- In The Big Heat, Debby's face is badly burned when Vince throws hot coffee at her. Of course, she gets killed off ... but not before she returns the favor to Vince, who is arrested, but survives.
- In Robin Hood (2010), the English turncoat who has been secretly conspiring with the French king against Prince John undergoes a gradual physical degradation as the movie goes along: first, his face is grazed by an arrow, giving him a Glasgow Grin; then a small cut is opened on his forehead by a sword's blade; and, finally, he is slain by a second arrow through the skull in the movie's climactic battle.
- Robert's death in Mystery Team, being hit in the face with a cherry bomb; it's even commented that someone "stole his face".
- In Demon Knight, a minor character loses an arm and then dies.
- A Japanese tourist in Hostel loses an eye to torture and is Driven to Suicide, despite being saved.
- In the Battle Royale film, a student who loses his arm to Shogo’s shotgun is promptly killed merely seconds later.
- In the original book version of Dangerous Liaisons, after her plots and manipulations are revealed, the Marquise de Merteuil is reported to have contracted smallpox that left her with severe facial scarring. Apart from this being a Fate Worse Than Death, this should be understood as a physical manifestation of her evilness and humiliation.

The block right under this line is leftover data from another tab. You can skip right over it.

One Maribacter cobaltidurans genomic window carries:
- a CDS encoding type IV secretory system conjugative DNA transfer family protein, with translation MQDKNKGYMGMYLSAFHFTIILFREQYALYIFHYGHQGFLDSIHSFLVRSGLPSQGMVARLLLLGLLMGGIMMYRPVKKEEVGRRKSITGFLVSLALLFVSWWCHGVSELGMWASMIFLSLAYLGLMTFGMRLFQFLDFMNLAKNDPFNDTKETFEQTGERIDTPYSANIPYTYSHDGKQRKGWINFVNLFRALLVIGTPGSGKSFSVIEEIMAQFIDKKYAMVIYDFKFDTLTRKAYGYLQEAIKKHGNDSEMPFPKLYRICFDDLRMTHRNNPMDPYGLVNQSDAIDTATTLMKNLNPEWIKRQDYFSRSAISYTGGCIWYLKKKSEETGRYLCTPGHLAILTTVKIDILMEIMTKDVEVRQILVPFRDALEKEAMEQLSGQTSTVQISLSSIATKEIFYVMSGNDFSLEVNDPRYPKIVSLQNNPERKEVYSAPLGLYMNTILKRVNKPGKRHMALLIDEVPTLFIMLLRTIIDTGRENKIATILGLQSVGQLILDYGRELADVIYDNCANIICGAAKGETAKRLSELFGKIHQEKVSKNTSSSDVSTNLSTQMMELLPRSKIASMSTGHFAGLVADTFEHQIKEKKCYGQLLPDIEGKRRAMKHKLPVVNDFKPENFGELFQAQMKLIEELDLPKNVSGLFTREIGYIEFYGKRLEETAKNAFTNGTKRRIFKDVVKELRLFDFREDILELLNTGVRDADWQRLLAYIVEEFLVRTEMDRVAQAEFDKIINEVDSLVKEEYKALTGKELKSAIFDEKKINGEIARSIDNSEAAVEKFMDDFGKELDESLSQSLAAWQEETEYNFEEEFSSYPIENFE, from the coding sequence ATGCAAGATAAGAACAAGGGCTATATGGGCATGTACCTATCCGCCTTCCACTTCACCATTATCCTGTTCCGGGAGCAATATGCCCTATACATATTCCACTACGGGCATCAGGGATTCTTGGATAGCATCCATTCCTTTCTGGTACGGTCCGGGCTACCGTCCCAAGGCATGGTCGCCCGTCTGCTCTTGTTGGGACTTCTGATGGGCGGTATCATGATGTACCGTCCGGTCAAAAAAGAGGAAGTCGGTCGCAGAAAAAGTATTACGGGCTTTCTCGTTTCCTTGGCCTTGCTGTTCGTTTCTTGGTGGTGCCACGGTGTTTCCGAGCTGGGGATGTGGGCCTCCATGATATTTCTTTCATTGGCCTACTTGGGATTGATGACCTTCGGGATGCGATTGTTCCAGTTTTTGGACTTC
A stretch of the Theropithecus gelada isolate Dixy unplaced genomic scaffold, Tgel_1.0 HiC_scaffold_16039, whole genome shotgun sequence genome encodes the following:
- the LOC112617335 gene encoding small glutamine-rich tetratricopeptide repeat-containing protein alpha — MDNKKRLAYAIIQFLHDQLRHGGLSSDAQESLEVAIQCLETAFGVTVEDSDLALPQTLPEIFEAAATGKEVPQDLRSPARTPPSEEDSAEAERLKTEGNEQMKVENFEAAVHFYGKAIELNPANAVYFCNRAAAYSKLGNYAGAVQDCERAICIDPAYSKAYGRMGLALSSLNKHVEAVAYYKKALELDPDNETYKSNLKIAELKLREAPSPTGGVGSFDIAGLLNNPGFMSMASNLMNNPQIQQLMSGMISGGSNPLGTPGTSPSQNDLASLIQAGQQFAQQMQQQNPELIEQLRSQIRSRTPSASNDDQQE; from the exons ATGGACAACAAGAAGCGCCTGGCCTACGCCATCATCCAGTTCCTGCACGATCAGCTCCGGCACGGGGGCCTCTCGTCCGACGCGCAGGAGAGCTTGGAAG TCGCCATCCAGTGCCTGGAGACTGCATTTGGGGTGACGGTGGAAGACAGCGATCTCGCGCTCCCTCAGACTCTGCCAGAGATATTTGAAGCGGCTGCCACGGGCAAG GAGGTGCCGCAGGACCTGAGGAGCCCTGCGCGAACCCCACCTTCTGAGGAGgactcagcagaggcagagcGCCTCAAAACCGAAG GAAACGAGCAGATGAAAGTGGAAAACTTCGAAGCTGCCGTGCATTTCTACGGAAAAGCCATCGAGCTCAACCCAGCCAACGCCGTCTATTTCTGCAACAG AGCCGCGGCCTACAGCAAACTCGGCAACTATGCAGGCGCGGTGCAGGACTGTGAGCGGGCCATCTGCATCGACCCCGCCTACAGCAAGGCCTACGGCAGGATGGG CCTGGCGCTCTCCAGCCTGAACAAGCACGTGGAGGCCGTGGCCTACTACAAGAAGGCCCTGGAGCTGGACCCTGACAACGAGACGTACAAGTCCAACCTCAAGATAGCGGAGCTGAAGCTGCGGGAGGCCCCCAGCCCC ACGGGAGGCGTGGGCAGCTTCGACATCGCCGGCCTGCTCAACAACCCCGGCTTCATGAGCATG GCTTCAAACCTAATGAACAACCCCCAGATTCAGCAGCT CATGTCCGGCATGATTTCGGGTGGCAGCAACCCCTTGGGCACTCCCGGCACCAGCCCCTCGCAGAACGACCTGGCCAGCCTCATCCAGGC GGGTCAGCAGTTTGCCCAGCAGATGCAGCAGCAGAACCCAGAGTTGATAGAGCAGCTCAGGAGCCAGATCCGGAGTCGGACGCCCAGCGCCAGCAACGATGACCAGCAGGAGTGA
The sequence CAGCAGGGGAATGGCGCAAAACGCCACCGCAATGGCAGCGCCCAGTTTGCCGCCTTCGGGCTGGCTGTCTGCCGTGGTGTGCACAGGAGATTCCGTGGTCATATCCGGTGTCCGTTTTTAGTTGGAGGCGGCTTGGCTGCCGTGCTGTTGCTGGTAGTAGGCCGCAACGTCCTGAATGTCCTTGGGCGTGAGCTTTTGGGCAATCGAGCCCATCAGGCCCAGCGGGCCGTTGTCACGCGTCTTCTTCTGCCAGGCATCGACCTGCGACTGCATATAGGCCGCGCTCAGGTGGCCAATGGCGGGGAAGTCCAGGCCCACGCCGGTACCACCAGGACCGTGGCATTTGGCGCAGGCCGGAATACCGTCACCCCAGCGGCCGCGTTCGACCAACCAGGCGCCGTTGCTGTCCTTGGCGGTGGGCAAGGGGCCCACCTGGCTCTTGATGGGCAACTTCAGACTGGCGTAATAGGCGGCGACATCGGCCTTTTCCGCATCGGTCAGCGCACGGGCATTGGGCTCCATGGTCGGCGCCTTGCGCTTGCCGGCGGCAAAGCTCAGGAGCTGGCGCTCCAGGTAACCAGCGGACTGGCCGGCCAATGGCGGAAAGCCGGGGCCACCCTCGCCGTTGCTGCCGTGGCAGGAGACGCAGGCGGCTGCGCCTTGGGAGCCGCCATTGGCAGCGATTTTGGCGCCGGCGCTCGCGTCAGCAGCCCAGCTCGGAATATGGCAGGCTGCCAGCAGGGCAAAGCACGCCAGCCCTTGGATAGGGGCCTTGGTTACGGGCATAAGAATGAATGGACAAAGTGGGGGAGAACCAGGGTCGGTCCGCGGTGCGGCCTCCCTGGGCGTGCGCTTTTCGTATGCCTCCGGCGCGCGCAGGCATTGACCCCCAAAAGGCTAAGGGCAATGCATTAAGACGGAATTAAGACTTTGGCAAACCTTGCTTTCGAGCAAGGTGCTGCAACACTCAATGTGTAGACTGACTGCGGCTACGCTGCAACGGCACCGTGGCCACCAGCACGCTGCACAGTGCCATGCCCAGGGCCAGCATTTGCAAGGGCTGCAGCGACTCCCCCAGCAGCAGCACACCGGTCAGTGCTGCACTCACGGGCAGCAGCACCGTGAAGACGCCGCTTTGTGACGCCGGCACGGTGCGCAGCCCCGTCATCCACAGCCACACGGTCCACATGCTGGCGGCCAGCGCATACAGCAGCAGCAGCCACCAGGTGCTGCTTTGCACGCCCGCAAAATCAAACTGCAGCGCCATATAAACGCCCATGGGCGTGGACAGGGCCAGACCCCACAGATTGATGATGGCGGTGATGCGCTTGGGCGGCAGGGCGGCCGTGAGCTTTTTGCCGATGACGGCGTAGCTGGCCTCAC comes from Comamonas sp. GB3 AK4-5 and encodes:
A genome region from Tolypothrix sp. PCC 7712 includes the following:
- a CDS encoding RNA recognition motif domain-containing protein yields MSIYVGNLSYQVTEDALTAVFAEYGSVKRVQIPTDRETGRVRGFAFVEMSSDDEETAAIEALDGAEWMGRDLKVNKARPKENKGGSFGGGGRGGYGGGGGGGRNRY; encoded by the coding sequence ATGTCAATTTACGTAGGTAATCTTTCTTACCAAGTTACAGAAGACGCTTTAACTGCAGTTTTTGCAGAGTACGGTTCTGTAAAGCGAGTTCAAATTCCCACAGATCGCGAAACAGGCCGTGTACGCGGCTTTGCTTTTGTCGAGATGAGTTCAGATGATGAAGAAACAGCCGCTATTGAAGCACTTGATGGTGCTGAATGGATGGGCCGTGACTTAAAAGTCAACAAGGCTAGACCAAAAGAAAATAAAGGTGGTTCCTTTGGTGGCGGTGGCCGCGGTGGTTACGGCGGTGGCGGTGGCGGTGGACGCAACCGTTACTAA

- In Percy Jackson and the Olympians, Silena Beauregard, daughter of Aphrodite, gets hit in the face with poison that is strong enough to melt armor. Subverted because this is definitely what kills her.
- Inverted in Harry Potter and the Deathly Hallows: George Weasley gets a disfiguring injury (he loses his ear in such a way that it can't be restored by magic), but survives; it's his identical twin Fred who ends up biting it. Hard not to think Rowling was deliberately avoiding playing this straight.
- Played straight with Dumbledore; his right hand is shriveled and unusable at the beginning of the 6th book, and he dies at the end of it. Justified in that the curse on his hand would soon kill him anyways, so he let himself die for the sake of continuing The Plan and saving Harry.